Steinway Factory Tour
Steinway & Sons has a factory in Long Island City, New York, and one in Hamburg, Germany, that build Steinway upright and grand pianos. Each factory offers a 3-hour tour to the public during the week. What better way to learn about Steinway pianos than to see first-hand how they are built? (Click photos to enlarge)
In a unique method used by Steinway for over a century, the inner and outer piano rims are bent into the shape of the rim as a single continuous piece. 18 hard-rock maple layers, each twenty-two feet long, are used to construct the rim of a concert grand piano. The layers are first coated with glue and stacked. The stacked layers are then glued into a single form of wood by bending on the rim-bending press, a giant piano-shaped vise. The rim-bending team centers the layers on the press and wrestles the wood into place with the aid of clamps.
The Conditioning Room
After being guled the rims are removed from the presses, they are chalk-dated and stored upright in a conditioning room. There they relax from the tremendous shock of being bent. Rims remain in the conditioning room between 10 and 16 weeks depending on the thickness and size. The room's temperature is set at 85 degrees Fahrenheit; and the relative humidity is 45%.
The piano rim is being transformed into a piano case. A wooden brace assembly is being custom fit within a rim structure. This network of bracing helps support the 340 pound cast iron plate. The braces fan out within the rim structure for stability and are secured into the rim by using a combination of fine joinery and maple dowels.
The soundboard is a large wooden diaphragm with a wooden bridge centered on its top side. The piano strings pass over the bridge, and the bridge transfers the string energy into the soundboard. As a result, the sound of the strings is amplified. The soundboard is pressed into the shape of a dome, allowing it to withstand the combined downward force of 1,000 pounds from over 200 strings.
The Steinway soundboard is carefully formed, by hand, into a patented Steinway design. Close grained quarter-sawn spruce is used to make the soundboard because the wood is flexible enough to vibrate and therefore project sound, but strong enough to support the weight of the piano's strings. The soundboard is expertly tapered by a craftsman to be slightly thinner at the edges so that it can vibrate properly once it is glued to the piano's inner rim.
Before a soundboard can be placed into a piano case, the bridge must be notched for the strings that will pass over it. First, a heavy black graphite is applied to the top of the bridge. A three-pronged tool is then used to mark the points where the bridge will be pinned and notched. It takes years of training for the craftsman to know exactly where to place the notches.
Here, a cast iron plate is being fit into a piano case. The 340 pound cast iron plate provides a rigid and stable foundation needed to hold approximately 40,000 pounds of string tension. Graphite has been spread over the portions of the cast iron plate that come into contact with the rim and pin-block. The plate is then lowered into the piano case, fitted, and then raised out of the case. The rim and pin-block surfaces that show print from the graphite indicate an improper fit with the plate and are shaved to eliminate gaps between the two surfaces.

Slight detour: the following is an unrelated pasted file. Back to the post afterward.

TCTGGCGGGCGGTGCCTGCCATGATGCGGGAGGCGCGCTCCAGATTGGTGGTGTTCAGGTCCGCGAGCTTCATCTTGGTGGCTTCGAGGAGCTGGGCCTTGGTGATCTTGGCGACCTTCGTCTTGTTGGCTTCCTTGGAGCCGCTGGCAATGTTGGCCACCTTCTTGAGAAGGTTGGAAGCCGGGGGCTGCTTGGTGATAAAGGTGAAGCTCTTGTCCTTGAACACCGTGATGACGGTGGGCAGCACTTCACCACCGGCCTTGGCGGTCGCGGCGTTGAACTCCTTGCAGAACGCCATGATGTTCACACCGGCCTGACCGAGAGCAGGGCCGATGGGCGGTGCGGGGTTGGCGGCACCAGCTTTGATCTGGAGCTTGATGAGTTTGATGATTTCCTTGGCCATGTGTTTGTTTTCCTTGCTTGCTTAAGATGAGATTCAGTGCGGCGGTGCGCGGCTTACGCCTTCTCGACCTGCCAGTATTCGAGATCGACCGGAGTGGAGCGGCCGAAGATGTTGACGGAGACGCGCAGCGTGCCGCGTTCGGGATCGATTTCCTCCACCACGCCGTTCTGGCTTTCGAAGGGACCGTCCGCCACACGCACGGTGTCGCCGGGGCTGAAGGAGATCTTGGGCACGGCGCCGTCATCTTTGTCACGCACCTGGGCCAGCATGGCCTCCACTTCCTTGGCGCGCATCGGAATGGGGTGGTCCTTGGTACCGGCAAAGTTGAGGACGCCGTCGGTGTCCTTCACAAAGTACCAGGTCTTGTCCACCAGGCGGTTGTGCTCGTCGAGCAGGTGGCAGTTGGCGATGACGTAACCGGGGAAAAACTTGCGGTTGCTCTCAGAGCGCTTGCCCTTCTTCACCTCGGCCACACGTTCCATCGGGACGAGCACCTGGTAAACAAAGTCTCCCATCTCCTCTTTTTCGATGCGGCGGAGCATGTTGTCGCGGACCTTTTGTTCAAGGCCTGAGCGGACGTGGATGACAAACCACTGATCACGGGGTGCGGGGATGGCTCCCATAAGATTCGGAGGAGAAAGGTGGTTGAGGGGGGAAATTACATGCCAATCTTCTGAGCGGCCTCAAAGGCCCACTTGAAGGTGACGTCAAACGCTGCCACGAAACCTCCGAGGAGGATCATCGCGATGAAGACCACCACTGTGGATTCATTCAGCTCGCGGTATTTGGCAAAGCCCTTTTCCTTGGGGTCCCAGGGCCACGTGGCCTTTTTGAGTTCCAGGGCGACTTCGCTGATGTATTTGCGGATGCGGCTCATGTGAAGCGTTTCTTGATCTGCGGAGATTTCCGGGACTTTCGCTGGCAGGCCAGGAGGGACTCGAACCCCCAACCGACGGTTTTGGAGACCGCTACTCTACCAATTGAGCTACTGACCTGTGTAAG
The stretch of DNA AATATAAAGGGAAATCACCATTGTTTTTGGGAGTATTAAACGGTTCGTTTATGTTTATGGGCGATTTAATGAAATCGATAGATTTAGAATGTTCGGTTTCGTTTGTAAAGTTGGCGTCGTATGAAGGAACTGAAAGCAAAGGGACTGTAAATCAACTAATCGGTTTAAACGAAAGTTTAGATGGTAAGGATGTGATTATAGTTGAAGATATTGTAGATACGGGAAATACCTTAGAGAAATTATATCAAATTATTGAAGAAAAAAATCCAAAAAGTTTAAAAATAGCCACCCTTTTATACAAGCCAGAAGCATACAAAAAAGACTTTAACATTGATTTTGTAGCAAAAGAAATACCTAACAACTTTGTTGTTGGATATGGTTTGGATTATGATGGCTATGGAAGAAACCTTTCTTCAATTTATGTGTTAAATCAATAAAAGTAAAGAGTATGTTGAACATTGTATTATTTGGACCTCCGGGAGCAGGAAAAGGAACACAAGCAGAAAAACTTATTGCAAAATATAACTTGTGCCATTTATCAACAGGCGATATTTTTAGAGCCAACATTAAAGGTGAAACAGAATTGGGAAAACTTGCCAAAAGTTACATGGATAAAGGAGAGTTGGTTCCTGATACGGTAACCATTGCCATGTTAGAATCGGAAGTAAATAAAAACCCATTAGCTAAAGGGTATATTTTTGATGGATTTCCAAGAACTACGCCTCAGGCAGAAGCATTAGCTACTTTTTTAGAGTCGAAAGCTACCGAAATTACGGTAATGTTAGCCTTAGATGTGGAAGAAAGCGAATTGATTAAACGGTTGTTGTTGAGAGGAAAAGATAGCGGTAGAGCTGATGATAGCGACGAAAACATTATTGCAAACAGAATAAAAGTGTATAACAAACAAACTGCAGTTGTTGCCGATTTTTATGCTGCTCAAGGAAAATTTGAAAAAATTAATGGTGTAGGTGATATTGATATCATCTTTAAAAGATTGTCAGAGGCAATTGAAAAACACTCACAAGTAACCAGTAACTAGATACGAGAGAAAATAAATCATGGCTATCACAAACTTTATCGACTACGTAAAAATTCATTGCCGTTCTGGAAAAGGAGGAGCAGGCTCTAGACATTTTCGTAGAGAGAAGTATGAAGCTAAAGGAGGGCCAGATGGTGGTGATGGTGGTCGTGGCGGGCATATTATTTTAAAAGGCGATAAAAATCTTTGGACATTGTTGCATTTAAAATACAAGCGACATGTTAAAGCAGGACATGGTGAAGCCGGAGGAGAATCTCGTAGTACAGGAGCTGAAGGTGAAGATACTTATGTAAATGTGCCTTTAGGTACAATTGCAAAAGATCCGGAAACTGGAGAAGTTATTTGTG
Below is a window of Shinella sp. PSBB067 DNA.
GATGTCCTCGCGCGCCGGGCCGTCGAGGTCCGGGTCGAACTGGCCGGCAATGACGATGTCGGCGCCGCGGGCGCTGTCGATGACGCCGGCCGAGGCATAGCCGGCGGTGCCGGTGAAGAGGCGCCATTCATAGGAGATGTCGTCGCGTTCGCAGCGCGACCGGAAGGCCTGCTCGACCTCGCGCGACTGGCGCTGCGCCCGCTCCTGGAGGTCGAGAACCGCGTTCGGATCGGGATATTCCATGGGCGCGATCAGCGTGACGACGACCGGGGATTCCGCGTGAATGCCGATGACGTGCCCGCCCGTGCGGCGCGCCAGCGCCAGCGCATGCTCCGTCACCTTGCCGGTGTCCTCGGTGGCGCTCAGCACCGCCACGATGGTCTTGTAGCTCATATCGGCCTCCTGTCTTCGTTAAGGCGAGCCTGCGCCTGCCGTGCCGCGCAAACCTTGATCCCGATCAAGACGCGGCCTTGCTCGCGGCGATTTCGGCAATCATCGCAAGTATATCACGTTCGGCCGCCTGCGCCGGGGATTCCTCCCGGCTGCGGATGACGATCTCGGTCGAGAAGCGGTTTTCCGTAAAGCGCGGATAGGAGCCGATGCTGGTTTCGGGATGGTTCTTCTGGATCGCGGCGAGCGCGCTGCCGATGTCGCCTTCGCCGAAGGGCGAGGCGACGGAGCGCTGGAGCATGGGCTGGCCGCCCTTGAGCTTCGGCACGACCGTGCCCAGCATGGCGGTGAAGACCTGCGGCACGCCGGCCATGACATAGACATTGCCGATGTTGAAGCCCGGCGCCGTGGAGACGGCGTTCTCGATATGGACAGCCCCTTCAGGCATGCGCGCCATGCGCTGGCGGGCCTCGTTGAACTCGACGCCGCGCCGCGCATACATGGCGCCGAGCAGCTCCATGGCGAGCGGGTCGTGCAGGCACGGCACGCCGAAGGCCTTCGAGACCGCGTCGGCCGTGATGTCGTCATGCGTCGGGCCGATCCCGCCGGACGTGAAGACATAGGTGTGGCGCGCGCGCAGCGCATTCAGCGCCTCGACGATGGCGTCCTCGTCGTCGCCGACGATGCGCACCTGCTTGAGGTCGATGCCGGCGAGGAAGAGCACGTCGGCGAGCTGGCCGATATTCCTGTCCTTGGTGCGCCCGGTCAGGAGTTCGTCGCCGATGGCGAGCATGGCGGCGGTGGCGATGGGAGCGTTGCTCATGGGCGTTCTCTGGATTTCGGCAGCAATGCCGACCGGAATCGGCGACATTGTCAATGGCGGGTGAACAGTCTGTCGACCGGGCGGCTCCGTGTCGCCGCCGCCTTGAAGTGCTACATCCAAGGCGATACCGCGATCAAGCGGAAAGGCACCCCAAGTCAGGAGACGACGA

Once the soundboard and cast iron plate are in the piano case, the piano is ready for its strings. With unerring aim, the stringer inserts a wire through the hole in a tuning-pin. A machine guided by the stringer turns the pin three times, wrapping three wire coils around it. The pin is then placed through one of the more than 200 holes in the cast iron plate and driven into the pin-block.
In a process called the action weigh-off, each key in the keyboard is calibrated to have a consistent feel. Weights are placed on the key and lead is inserted into the body of the key until the pressure needed to push the key down is the same for each key.
The weigh-off process becomes very sensitive indeed, to the point where every key found on Steinway pianos is individually weighed off - a remarkably time consuming process.
The dampers prevent the piano strings from unintentionally vibrating after the strings have been hit by the hammers. A master technician painstakingly matches the damper felts to the strings. The technician must then reach underneath the piano and, with mirrors, adjust the levers that control each of the dampers.
Tone Regulating (Voicing)
The voicing process involves minute adjustments to the hammer, which are critical to the piano's sound and the distinctive personality of each Steinway. A master voicer makes adjustments to the hammer's resiliency by sticking the hammer's felt with a small row of needles, reducing its stiffness and thereby mellowing its tone. If the voicer wants to increase the brilliance of the key, he will harden the felt by applying a small amount of lacquer. The voicer must approve of the tone quality of each key.
The Final Inspection
Wally Boot has spent the last half-century making Steinway pianos in New York City. He says he has a very important job to do, as each instrument leaves the building. He is the last person to touch the keys before the pianos are shipped. "Pianos enter this room looking like a piano, but leave sounding like one", reads the sign at the entrance of his office.